Why Do We Assess in the PYP Classroom
The importance of assessment in the learning community
Toddle
< 1 min read

Assessment can take many forms. From informal check-ins to mandated state or national tests, each assessment plays a unique role in the ecosystem of a PYP classroom. So, why do we assess?

In IB’s From Principles to Practice guide, the key function of assessment is to inform teaching and learning, but what does that look like for the various stakeholders in our learning community?

Click on the cards to read more!

Teachers:
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For you, the teacher, assessment is the data that drives all of the decisions you make in your classroom. The evidence you collect provides a comprehensive picture of where your students stand in relation to the goals you have set. Through this data, you can establish what students know, understand, and can do and use that information to design a path forward for the learning. Assessments help you answer the questions of -
  • What are the student’s current understandings and skills?
  • What are the student’s needs and challenges?
  • What is the student interested in?
  • What teaching strategies and classroom approaches are effective?
  • What direction should we go in next to support student understanding?
Students:
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As partners in the learning process, students use the data from assessments as clues for the next steps in their learning. They work alongside their teachers to recognize grade-level success criteria, develop a plan for learning, and adjust their learning pathway along the way to meet their goals. They reflect and monitor how both their level of achievement and thinking have grown through their experiences in and outside of the classroom. Assessments help students answer the questions of -
  • Where am I right now in terms of my knowledge, understanding, and skills?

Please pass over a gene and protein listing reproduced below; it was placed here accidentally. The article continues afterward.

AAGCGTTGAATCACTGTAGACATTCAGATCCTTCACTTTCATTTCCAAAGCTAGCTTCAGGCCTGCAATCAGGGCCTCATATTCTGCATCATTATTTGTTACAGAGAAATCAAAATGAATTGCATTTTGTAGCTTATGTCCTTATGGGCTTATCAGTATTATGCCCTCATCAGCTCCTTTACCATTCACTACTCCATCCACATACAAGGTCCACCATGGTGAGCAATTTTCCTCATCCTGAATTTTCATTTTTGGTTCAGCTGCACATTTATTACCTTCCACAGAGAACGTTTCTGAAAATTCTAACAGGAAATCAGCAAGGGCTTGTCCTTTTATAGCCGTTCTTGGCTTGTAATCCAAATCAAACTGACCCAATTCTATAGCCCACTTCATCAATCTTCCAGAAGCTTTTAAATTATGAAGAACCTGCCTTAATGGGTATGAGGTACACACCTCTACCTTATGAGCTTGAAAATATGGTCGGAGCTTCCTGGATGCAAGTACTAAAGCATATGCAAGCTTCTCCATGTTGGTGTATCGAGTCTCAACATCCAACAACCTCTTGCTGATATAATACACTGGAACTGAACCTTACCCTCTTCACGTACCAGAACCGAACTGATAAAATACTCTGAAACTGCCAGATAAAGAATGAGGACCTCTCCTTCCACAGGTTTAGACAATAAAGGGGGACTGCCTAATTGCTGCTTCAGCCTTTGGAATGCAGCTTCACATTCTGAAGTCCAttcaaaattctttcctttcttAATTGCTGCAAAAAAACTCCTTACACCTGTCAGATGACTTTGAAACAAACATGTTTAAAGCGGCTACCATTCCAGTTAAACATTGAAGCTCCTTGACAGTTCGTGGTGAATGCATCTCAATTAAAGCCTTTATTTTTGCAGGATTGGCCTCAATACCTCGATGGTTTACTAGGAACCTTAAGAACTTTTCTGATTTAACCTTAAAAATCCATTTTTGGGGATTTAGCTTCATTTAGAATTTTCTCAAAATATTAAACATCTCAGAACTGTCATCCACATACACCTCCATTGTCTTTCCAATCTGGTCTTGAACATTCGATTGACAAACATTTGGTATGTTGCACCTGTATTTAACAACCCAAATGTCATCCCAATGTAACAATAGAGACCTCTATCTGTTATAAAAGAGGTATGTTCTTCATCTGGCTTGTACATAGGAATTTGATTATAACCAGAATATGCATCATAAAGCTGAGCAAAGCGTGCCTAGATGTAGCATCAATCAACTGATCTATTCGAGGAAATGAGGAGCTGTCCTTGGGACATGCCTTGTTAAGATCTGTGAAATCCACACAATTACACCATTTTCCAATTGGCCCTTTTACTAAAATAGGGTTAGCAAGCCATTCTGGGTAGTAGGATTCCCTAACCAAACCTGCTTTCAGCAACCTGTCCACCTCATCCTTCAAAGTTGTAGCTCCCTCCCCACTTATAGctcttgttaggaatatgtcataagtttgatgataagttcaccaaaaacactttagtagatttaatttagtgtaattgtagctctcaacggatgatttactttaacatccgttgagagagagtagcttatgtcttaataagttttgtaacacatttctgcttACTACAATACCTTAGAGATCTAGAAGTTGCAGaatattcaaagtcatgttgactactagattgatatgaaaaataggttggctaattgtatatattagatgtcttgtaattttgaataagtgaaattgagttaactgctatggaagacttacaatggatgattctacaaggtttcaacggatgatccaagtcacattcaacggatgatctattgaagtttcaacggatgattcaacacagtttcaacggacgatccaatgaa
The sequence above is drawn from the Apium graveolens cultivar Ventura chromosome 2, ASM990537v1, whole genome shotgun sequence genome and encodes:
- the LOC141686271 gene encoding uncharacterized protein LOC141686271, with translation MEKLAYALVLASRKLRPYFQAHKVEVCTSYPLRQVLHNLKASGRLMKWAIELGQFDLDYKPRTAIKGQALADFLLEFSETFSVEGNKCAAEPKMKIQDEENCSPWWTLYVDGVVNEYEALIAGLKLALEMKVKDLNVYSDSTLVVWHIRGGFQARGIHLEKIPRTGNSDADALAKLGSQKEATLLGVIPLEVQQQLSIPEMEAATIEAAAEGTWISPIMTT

• Where am I going?
  • How can I close the gap?
Families:
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Through different forms of assessment, we give parents a window into their child’s learning journey. When parents are empowered with this knowledge they can become partners in their child’s education and bridge the school-home gap. They can help children set their goals, continue learning at home, support self-assessment and self-reflection, and be a sounding board. Assessments help parents answer the questions of -
  • What are my child’s areas of strengths?
  • What are my child’s areas of growth?
  • What are my child’s areas of interest?
  • How can I help support my child’s learning journey at home?
Schools:
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Assessment data can be a great starting point for discussions between teachers and administrators. It provides teachers with the evidence they need to advocate for meaningful and relevant resources, support, and training. This data can also be used to recognize patterns and set school-wide goals that address needs. Assessments help school leaders answer the questions of -
  • Are our teaching and learning approaches working?
  • How are our students performing compared to national and state averages?
  • Are our students learning relevant skills and conceptual understandings?
  • How can we support our teachers better?

Assessment is the output of the learning process. When the learning community is aligned on the “why” of assessment, it leads to clarity in goal-setting and designing instruction. Once the “why” is known, educators can move to the more actionable pieces of “what to assess” and “how to assess”. In the next section of this guide, we will explore the development of clear success criteria in a PYP classroom. Continue reading and learning with the next resource on what we assess in the PYP.

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Disclaimer - This resource has been produced independently of and not endorsed by the IB. Toddle’s resources seek to encourage sharing of perspectives and innovative ideas for classroom teaching & learning. They are not intended to be replacements for official IB guides and publications. Views and opinions expressed by the authors of these resources are personal and should not be construed as official guidance by the IB. Please seek assistance from your school’s IB coordinator and/or refer to official IB documents before implementing ideas and strategies shared within these resources in your classroom.